REVIEW: Beatriz at Dinner

16 06 2017

The 2016 election was not just a political event. More than any one before it in the United States, the election was also a cultural event. Across Europe and other democracies, it’s long been considered normal to bring up politics in conversation. In America, however, politics rarely made their way into average dialogue. As a teacher once told me, the only safe topics of conversation with a stranger on an airplane were sports and the weather.

But now the spillover is unavoidable. We must talk about them. We can avoid it no longer. In Miguel Arteta’s “Beatriz at Dinner,” we get cinema’s first big movie about how those conversations will look – faux pas and all. (I specify “cinema” because television, with its shorter production schedule, struck while the iron was significantly hotter.)

The movie runs just 83 minutes but manages to cover a lot of ground as it leads up to the rupture of its titular character, Salma Hayek’s massage therapist and apparent “miracle worker.” After providing services for a long-standing client, Connie Britton’s well-meaning Cathy, Beatriz’s car breaks down in the driveway. Cathy, rather than shooing her off to wait with the help, invites her to dine with the family as her husband celebrates a big deal with business partners.

Well-intentioned though the offer from Cathy is, the wincing that ensues shows just how hollow her notion of cross-class communication stands at our current moment. John Lithgow’s unapologetic capitalist boor Doug Strutt makes the obvious cinematic mistake of mistaking Beatriz for a server and asks for another drink. (Of course, this has to happen.) But more than just casual racist biases emerge over the course of the evening. We see the pain of microaggressions against Beatriz as they roll casually off their tongues and jab into her dignity, many of which come courtesy of the younger married couple who we’d believe should “know better.” We observe the different feeling rules they maintain, both in terms of personal greetings as well as in the larger sense of who deserves sympathy and consideration.

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F.I.L.M. of the Week (June 15, 2017)

15 06 2017

We all know the stereotype: the quirky indie movie character who’s got some social anxieties and manages to perturb the calm facades of more well-adjusted peers. It’s a stock character by this point. But back at the turn of the millennium, it was probably quite novel – and maybe even a little radical. (I wasn’t watching indie films then, so I do have to guess.)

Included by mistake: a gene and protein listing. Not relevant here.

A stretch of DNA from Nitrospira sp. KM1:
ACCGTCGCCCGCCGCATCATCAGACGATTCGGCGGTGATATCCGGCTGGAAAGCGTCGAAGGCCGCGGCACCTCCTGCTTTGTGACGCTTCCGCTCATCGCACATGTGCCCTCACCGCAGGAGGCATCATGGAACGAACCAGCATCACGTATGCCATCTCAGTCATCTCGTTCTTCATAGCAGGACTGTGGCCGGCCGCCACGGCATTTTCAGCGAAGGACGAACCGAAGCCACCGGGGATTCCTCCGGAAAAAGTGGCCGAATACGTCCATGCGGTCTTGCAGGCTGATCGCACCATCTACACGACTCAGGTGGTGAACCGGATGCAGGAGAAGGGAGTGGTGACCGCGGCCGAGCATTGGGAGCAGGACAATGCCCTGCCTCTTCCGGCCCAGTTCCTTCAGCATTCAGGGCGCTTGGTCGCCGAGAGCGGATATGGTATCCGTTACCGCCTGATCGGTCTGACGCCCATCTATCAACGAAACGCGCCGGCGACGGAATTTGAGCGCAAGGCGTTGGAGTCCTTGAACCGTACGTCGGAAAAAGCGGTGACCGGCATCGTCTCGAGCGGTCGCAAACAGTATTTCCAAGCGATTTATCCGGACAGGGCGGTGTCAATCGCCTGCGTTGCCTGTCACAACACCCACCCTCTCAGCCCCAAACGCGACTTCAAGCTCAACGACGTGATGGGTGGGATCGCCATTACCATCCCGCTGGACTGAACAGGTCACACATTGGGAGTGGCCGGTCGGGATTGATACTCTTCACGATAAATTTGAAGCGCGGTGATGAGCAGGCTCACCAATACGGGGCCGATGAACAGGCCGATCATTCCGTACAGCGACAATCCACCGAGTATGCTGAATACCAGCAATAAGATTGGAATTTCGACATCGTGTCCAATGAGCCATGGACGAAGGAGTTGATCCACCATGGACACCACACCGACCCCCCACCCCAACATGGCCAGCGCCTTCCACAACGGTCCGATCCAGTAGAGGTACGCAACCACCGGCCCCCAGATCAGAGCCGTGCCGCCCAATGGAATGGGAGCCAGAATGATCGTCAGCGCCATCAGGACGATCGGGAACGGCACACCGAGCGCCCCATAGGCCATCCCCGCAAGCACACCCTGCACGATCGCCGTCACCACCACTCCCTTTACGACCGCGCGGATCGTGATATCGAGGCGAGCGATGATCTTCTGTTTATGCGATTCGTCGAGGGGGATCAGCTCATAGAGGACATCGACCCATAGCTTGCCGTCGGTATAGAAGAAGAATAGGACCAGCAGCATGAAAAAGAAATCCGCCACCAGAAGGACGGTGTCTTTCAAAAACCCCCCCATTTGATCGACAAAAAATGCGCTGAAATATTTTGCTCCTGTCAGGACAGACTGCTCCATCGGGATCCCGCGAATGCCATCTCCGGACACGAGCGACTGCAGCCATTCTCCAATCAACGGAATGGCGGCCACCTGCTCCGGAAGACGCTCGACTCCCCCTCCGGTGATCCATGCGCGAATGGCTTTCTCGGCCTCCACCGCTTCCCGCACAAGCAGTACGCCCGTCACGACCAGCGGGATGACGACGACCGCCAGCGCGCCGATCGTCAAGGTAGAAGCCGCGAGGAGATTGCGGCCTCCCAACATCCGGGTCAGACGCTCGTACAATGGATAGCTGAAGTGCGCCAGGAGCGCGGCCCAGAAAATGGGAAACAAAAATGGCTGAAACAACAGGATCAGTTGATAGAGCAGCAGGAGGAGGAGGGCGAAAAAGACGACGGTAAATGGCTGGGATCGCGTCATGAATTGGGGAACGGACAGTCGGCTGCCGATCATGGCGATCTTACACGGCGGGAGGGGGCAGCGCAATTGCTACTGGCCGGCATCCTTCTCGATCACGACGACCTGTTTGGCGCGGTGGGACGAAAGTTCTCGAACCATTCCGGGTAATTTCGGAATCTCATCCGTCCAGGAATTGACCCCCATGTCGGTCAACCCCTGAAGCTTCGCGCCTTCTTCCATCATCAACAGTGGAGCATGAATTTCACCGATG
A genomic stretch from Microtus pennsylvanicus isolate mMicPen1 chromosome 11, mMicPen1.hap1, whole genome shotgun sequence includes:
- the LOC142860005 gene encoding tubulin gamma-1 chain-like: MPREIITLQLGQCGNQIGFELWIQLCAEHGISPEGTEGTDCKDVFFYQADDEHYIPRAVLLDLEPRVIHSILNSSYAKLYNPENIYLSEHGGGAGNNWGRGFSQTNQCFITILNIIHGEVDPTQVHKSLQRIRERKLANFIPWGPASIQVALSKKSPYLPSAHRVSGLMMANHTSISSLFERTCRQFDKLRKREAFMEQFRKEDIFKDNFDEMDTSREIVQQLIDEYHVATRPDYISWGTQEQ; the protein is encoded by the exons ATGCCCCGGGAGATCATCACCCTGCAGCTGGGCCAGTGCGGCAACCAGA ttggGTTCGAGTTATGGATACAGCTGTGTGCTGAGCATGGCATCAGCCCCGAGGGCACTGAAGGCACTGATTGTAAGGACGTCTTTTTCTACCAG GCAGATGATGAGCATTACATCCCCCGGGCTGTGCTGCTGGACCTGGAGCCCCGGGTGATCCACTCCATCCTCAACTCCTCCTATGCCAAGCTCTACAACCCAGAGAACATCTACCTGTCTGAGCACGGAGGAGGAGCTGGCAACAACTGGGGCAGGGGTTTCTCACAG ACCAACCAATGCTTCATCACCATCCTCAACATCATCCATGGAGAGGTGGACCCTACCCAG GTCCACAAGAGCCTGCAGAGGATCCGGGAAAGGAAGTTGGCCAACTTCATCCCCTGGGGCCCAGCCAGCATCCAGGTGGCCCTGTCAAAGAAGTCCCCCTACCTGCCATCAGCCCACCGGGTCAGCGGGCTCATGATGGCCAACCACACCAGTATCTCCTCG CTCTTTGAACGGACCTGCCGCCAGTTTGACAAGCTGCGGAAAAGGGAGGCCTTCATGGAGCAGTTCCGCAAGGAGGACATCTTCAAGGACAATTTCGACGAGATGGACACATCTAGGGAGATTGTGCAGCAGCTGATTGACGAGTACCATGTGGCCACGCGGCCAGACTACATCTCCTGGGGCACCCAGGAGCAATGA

So I can only imagine what it would be like to watch “Chuck and Buck” when it premiered in 2000. Even for a first viewing in 2017, it still resides in “F.I.L.M. of the Week” territory. In a pre-“Brokeback Mountain” era, director Miguel Arteta and writer Mike White dove head into an unrequited homoerotic love story of an awkward man (White’s Chuck) and the childhood friend (Chris Weitz’s Buck) who outgrew him.

That might count as a bit of a spoiler because the nature of their relationship comes as a slow reveal. Their nature of their past relationship begins in barely perceptible undertones but gradually begins to come to light. When Chuck is planning for the funeral of his mother, who he cared for well into adulthood, he calls Buck out of the blue to attend. It seems like a reasonable action for someone reeling through tragedy at the time, and Buck (along with his girlfriend) are decent enough to come and comfort him.

But then the film continues. Chuck decides to pack up and head to Hollywood, where Buck lives and works. After awkward hangouts don’t result in the rekindling of their friendship to adolescent levels, Chuck strikes out with a strange act of attention-grabbing desperation. He stages a play at a community theater that’s a very clear allegory of he and Buck’s relationship and the resulting feelings stemming from their estrangement.

Many a moment in the film is utterly cringe-inducing as Chuck runs amok of so many social niceties and norms considered necessary for social interactions. Yet they are also tinged with the sadness, loss and confusion of a gay man stuck in a society and a self that could not accept such a thing. Where other filmmakers might try to dull his edges, Arteta and White do no such ting in “Chuck and Buck.” The film is all the more remarkable for it.